• In the main gMote window, check that the button labelled "Active" is toggled on. You'll notice that it looks different from the other buttons in this state.
  • In the bottom-left corner, click "Create gesture". Draw a shape where indicated. The shape must be one continuous stroke, which should look unique but not be too complicated.
  • After you let go of the mouse button, the new shape will appear in the list on the left, next to a button. Click on that to choose what will happen when you draw this shape in the next step. Among the useful actions are media player controls (tested with Windows Media Player and iTunes), web browser functions (tested with Internet Explorer and Firefox) and commonly used features such as the clipboard. You can choose one "main action" for your gesture, and then make exceptions for other programs that you use. For example, a "B"-shaped gesture might format text as "Bold" in your word processor and go "Back" in your web browser. To set the default action, use the drop down list next to "Default action (all programs"). At the bottom of the list are options to choose a program or folder to launch, website to visit or a key combination of your choosing to simulate. This last option means you can access any computer function that can be executed with a keyboard shortcut with a gesture instead! For example, the Windows Search feature has the shortcut [Windows key] + F.
  • If you want gMote to know about a few programs you have installed so that you can make special gesture behaviors for them, click "Configure programs" on the main window. You will be able to add programs that were recently used, or browse for others. When you add a program to the list, give it a friendly name. This list is saved inside the gesture set, which has various consequences. For one thing, it means that if you transfer your set to someone else it might not work properly if their installed programs are in different locations. Secondly, it means that when you create a new set you will have to specify a new set of programs. Fortunately gMote lets you export a list of programs as a simple text file. Use "Save list" to do that. When you create your new set, use "Open list" and choose the file you saved. The programs you used in the other set appear in the list.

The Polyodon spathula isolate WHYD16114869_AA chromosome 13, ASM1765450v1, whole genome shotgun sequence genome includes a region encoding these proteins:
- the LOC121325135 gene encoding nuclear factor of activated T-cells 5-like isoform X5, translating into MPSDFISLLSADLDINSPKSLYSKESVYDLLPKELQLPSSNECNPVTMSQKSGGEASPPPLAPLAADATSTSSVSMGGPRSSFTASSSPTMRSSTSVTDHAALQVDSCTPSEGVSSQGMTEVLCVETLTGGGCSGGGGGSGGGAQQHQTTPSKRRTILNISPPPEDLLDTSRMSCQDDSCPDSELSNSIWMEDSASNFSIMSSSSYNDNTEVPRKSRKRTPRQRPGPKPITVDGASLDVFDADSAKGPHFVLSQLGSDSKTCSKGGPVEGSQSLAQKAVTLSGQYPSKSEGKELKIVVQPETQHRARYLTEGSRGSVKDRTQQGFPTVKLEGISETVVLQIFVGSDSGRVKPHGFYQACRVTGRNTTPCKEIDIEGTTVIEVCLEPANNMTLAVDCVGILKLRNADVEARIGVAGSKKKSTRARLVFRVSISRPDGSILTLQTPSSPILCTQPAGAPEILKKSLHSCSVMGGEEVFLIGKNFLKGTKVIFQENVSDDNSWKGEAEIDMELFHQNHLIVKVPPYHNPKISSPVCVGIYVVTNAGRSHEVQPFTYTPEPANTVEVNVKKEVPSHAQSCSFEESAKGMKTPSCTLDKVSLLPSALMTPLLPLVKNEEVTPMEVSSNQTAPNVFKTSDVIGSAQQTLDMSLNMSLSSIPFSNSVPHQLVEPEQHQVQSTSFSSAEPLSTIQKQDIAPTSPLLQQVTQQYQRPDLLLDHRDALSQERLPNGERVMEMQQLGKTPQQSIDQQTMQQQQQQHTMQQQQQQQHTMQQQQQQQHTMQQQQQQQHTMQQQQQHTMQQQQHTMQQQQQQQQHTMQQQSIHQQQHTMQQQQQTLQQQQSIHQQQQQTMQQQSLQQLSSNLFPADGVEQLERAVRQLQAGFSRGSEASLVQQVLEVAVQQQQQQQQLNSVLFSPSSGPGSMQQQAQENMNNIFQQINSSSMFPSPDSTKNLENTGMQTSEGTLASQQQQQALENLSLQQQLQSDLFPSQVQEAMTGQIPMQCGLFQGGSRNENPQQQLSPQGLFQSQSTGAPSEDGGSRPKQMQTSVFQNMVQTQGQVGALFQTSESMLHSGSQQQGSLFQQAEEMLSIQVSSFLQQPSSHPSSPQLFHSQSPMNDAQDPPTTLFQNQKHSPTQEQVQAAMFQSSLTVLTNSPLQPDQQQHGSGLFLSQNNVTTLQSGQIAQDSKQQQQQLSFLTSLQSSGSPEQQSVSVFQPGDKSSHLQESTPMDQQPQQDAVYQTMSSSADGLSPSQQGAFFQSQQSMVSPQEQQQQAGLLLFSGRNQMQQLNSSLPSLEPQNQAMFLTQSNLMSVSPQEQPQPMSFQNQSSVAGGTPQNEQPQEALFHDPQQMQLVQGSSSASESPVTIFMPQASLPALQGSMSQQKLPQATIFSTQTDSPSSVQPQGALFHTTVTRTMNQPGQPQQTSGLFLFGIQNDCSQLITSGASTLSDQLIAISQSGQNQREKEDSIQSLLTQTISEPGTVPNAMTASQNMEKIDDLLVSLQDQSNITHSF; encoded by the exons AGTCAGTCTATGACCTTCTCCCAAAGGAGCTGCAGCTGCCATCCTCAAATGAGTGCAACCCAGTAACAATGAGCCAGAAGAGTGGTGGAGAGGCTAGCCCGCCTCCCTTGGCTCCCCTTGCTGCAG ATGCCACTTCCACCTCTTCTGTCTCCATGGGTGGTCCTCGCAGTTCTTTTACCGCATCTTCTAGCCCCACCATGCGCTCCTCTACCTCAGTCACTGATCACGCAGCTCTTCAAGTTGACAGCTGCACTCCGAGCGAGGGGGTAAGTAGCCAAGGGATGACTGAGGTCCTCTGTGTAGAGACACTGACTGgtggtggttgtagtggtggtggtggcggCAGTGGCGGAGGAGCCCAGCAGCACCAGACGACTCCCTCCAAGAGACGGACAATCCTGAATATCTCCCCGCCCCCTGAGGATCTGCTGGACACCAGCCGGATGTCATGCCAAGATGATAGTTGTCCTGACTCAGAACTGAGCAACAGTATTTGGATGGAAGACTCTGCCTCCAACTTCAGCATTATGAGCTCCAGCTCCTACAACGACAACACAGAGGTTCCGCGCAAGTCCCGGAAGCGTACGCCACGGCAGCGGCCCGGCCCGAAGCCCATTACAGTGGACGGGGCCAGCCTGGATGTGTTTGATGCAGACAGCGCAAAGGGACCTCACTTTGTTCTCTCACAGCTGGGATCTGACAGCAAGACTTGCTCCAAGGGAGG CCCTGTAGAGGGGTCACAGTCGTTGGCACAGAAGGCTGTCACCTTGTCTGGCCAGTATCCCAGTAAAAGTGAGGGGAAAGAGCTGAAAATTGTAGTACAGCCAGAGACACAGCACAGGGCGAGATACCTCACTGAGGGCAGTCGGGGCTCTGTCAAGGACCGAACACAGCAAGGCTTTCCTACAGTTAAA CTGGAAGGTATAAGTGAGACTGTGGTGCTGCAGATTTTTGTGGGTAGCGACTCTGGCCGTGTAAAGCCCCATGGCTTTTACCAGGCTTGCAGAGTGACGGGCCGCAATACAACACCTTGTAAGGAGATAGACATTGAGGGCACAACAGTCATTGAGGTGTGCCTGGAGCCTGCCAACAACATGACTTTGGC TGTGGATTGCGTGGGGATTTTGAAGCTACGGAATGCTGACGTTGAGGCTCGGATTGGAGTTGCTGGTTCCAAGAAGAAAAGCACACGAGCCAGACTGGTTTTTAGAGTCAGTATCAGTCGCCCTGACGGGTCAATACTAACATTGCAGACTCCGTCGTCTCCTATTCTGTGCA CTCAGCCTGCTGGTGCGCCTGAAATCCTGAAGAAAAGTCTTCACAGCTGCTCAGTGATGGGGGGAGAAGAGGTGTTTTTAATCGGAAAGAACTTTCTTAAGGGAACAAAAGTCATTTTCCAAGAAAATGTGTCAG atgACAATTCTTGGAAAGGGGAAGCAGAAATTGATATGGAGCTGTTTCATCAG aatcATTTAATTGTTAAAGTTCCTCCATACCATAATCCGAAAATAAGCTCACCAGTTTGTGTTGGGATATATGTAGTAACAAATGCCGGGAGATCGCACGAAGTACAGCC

• If you want one program to ignore all gestures, the fast way is to use the "Excluded programs" tab in the Options dialog (see below).
  • Use the "Save set" button to store all the gestures you create in one file. The gesture set that's loaded when you quit the program (or turn off your computer) will be loaded again next time you run it.
Using gMole
  • Close the main gMote window (you can show it again using the white "g" icon) by clicking on the standard Windows "x" button in the top-right; the larger "Exit" button quits gMote completely.
  • Now hold the Ctrl and Shift keys together (this is the default setting, click "Options" to choose another method), draw a shape and release the keys. Keep an eye on the bottom-right corner of the screen - here gMote will let you know if it recognized your gesture.
Costs: Free.

Video Presentation: